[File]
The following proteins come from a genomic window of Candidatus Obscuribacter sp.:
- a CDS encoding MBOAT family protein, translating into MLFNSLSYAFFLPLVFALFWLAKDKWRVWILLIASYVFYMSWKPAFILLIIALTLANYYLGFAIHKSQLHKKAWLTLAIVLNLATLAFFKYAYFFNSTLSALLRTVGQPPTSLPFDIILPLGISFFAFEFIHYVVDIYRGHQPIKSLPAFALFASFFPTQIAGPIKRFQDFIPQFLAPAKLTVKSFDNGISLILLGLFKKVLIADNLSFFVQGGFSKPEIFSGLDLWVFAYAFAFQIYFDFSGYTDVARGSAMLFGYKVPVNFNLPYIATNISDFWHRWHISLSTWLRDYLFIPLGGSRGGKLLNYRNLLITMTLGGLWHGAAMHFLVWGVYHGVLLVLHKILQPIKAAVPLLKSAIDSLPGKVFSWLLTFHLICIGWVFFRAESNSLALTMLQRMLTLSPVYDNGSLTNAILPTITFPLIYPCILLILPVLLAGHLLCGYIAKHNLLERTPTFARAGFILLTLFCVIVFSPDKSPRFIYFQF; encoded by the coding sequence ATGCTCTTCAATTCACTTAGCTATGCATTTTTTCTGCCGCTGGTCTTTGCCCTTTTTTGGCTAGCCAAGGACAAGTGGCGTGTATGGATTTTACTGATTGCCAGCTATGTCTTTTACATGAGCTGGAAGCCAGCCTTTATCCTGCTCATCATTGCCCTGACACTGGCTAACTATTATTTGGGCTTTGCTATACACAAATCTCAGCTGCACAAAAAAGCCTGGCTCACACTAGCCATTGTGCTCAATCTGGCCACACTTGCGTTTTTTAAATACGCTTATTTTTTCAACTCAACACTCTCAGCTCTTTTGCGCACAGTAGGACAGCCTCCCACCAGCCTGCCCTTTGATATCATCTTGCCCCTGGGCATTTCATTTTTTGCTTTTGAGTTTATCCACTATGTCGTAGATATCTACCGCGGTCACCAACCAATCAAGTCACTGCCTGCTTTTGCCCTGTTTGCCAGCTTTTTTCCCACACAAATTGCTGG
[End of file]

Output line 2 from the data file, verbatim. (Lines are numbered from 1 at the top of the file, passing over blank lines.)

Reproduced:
- a CDS encoding MBOAT family protein, translating into MLFNSLSYAFFLPLVFALFWLAKDKWRVWILLIASYVFYMSWKPAFILLIIALTLANYYLGFAIHKSQLHKKAWLTLAIVLNLATLAFFKYAYFFNSTLSALLRTVGQPPTSLPFDIILPLGISFFAFEFIHYVVDIYRGHQPIKSLPAFALFASFFPTQIAGPIKRFQDFIPQFLAPAKLTVKSFDNGISLILLGLFKKVLIADNLSFFVQGGFSKPEIFSGLDLWVFAYAFAFQIYFDFSGYTDVARGSAMLFGYKVPVNFNLPYIATNISDFWHRWHISLSTWLRDYLFIPLGGSRGGKLLNYRNLLITMTLGGLWHGAAMHFLVWGVYHGVLLVLHKILQPIKAAVPLLKSAIDSLPGKVFSWLLTFHLICIGWVFFRAESNSLALTMLQRMLTLSPVYDNGSLTNAILPTITFPLIYPCILLILPVLLAGHLLCGYIAKHNLLERTPTFARAGFILLTLFCVIVFSPDKSPRFIYFQF; encoded by the coding sequence ATGCTCTTCAATTCACTTAGCTATGCATTTTTTCTGCCGCTGGTCTTTGCCCTTTTTTGGCTAGCCAAGGACAAGTGGCGTGTATGGATTTTACTGATTGCCAGCTATGTCTTTTACATGAGCTGGAAGCCAGCCTTTATCCTGCTCATCATTGCCCTGACACTGGCTAACTATTATTTGGGCTTTGCTATACACAAATCTCAGCTGCACAAAAAAGCCTGGCTCACACTAGCCATTGTGCTCAATCTGGCCACACTTGCGTTTTTTAAATACGCTTATTTTTTCAACTCAACACTCTCAGCTCTTTTGCGCACAGTAGGACAGCCTCCCACCAGCCTGCCCTTTGATATCATCTTGCCCCTGGGCATTTCATTTTTTGCTTTTGAGTTTATCCACTATGTCGTAGATATCTACCGCGGTCACCAACCAATCAAGTCACTGCCTGCTTTTGCCCTGTTTGCCAGCTTTTTTCCCACACAAATTGCTGG